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Folks, we are living in uncertain times.
Perhaps even Biblical times (and that would be the book of the Bible that starts with the letter “R” and comes last).
Even though the stock market soared nearly 2,000 points on Friday, I feared it was a sucker’s bounce.
I fear the economic impacts of this virus will be absolutely devestating.
Folks, you don’t have to have a degree in economics to understand that we have never seen ANYTHING like this.
All major sports leagues shut down.
NCAA tournament shut down.
Travel industry nearly gone.
Now they are shutting down entire cities, including restaurants.
Folks, just ONE of these things in the past has been enough to send the economy into a tailspin, but all of them together?
And on top of a huge pile of debt that has only been building since 2008?
Recipe for disaster.
But that’s not just my opinion, that is apparently the opinion of the Federal Reserve, who just cut rates by a point to near zero in an attempt to use the last ammo it had agains this economic crash.
While rate cuts normally boost an economy, a rate cut can’t fix a broken supply chain or entire cities and industries being shut down.
And I fear the economy will look at the drastic rate cut as a vote of no confidence, leading to a serious market crash.
I’m not here to scare you, but this is reality.
We could be in for trouble in the short term.
Fox News had more info:
The Federal Reserve on Sunday slashed interest rates by a full percentage point to near zero and said it would buy $700 billion in Treasury securities, an aggressive step to insulate the U.S. economy from the coronavirus pandemic.
“The coronavirus outbreak has harmed communities and disrupted economic activity in many countries, including the United States,” the Federal Open Market Committee said in a statement. “The Federal Reserve is prepared to use its full range of tools to support the flow of credit to households and businesses.”
The benchmark federal fund rate is now at a range of 0 to 0.25 percent, down from a range of 1 to 1.25 percent. The cut essentially brings the nation’s interest rate to zero -- something that President Trump has repeatedly pressed for over the past year.
The historically low interest rates, which not been at this level since the 2008 financial crisis, are expected to remain until the economy recovers from the recent downturn.
"The Committee expects to maintain this target range until it is confident that the economy has weathered recent events and is on track to achieve its maximum employment and price stability goals," the Fed said in its Sunday evening statement.
The Fed also said that it will buy at least $500 billion in Treasury securities and $200 billion in mortgage-backed securities over the coming months, a program known as "quantitative easing."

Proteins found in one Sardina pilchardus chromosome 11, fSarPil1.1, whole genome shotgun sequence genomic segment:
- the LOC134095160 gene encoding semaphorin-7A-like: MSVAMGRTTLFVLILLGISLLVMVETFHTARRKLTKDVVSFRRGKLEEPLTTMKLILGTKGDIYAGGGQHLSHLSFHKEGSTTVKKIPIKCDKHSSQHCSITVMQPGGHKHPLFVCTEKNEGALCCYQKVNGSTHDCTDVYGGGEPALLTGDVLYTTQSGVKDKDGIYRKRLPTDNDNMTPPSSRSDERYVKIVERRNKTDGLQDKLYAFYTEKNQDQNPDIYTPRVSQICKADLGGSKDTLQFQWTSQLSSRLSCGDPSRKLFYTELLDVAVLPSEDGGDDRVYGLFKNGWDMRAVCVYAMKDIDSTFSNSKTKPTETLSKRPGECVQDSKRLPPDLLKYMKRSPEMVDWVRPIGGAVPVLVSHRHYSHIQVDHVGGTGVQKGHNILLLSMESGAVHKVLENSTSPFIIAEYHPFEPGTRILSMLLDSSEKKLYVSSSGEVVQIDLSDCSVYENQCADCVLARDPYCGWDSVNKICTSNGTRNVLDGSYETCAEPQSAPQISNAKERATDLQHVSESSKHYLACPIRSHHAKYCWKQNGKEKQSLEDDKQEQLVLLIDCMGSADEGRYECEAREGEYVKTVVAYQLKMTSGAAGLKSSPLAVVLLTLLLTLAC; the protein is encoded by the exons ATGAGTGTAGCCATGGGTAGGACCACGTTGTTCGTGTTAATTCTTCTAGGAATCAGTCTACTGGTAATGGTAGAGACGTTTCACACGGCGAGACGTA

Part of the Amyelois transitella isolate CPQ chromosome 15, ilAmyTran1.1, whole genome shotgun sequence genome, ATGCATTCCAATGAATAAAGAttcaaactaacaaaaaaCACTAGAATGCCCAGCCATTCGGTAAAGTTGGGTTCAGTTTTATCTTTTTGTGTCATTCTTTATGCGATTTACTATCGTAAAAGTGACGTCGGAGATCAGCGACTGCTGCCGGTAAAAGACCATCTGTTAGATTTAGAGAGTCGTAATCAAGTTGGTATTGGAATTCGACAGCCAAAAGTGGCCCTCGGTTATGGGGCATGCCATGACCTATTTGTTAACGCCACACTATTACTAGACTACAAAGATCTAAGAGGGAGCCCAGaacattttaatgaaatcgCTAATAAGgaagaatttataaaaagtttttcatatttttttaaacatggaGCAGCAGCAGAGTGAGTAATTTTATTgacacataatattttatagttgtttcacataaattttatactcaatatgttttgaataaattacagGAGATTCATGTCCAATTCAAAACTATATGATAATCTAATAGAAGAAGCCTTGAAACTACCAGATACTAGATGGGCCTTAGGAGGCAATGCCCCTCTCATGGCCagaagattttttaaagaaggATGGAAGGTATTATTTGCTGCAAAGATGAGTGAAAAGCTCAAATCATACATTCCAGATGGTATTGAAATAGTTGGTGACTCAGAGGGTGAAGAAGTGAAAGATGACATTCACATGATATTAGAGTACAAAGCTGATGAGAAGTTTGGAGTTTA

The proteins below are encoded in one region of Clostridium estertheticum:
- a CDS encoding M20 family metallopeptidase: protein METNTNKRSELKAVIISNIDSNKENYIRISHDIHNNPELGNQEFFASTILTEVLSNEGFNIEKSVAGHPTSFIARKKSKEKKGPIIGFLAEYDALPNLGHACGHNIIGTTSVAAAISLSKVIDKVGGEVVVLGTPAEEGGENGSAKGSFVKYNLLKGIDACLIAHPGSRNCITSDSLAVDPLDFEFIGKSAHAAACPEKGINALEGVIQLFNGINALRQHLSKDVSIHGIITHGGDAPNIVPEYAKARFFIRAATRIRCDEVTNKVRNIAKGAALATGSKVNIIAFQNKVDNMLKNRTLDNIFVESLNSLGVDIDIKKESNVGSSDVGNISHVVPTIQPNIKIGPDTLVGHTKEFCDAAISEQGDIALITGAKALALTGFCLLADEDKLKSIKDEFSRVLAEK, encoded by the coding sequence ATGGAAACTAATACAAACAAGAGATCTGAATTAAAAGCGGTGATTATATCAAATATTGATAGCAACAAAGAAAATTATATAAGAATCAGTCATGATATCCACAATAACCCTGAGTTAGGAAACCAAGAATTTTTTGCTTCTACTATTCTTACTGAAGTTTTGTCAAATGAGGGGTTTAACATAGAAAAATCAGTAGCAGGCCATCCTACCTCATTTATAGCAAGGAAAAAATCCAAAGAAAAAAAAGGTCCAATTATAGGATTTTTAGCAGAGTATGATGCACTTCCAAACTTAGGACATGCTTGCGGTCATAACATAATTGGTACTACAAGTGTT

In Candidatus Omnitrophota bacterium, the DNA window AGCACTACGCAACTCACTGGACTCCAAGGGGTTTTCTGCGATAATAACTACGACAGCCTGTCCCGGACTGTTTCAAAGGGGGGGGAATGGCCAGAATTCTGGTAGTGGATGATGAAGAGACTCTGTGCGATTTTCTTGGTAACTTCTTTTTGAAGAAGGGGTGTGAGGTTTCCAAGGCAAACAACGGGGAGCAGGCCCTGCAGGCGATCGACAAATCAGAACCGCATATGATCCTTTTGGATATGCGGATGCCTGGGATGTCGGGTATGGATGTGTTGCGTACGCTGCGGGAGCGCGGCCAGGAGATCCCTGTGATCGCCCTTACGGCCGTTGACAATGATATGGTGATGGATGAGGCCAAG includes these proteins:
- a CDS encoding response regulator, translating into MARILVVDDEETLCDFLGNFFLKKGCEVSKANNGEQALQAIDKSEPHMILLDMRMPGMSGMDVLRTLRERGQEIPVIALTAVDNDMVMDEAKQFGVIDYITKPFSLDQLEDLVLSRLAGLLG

Earlier this month, Powell announced an emergency 50-basis-point cut to the benchmark federal funds rate, sending it to a range of just 1 percent to 1.25 percent. It marked the first time since the financial crisis that the Fed has reduced its key rate outside of scheduled policy-setting meetings.
And from CNBC:
The Federal Reserve, saying “the coronavirus outbreak has harmed communities and disrupted economic activity in many countries, including the United States,” cut interest rates to essentially zero on Sunday and launched a massive $700 billion quantitative easing program to shelter the economy from the effects of the virus.
The new fed funds rate, used as a benchmark both for short-term lending for financial institutions and as a peg to many consume rates, will now be targeted at 0%-0.25% down from a target range of 1% to 1.25%.
Facing highly disrupted financial markets, the Fed also slashed the rate of emergency lending at the discount window for banks by 125 bps to 0.25%, and lengthened the term of loans to 90 days.
Despite the aggressive move, the market’s initial response was negative. Futures pointed to a decline of some 900 points at the Wall Street open Monday morning.
The discount window “plays an important role in supporting the liquidity and stability of the banking system and the effective implementation of monetary policy ... [and] supports the smooth flow of credit to households and businesses,” a separate Fed note said.
The discount window is part of the Fed’s function as the “lender of last resort” to the banking industry. Institutions can use the window for liquidity needs, though some are reluctant to do as it can indicate they are experiencing financial issues and thus sends a bad message.
The Fed also cut reserve requirements for thousands of banks to zero. In addition, in a global coordinated move by centrals banks, the Fed said the Bank of Canada, the Bank of England, the Bank of Japan, the European Central Bank, the Federal Reserve, and the Swiss National Bank took action to enhance dollar liquidity around the world through existing dollar swap arrangements.
The banks lowered the rate on these swap line loans and extended the period for such loans. Fed Chairman Jerome Powell is scheduled to hold a press conference via telephone at 6:30 pm ET. The actions by the Fed appeared to be the largest single day set of moves the bank had ever taken, mirroring in many ways its efforts during the financial crisis that were rolled out over several months. Sunday’s move includes multiple programs, rate cuts and QE, but all in a single day.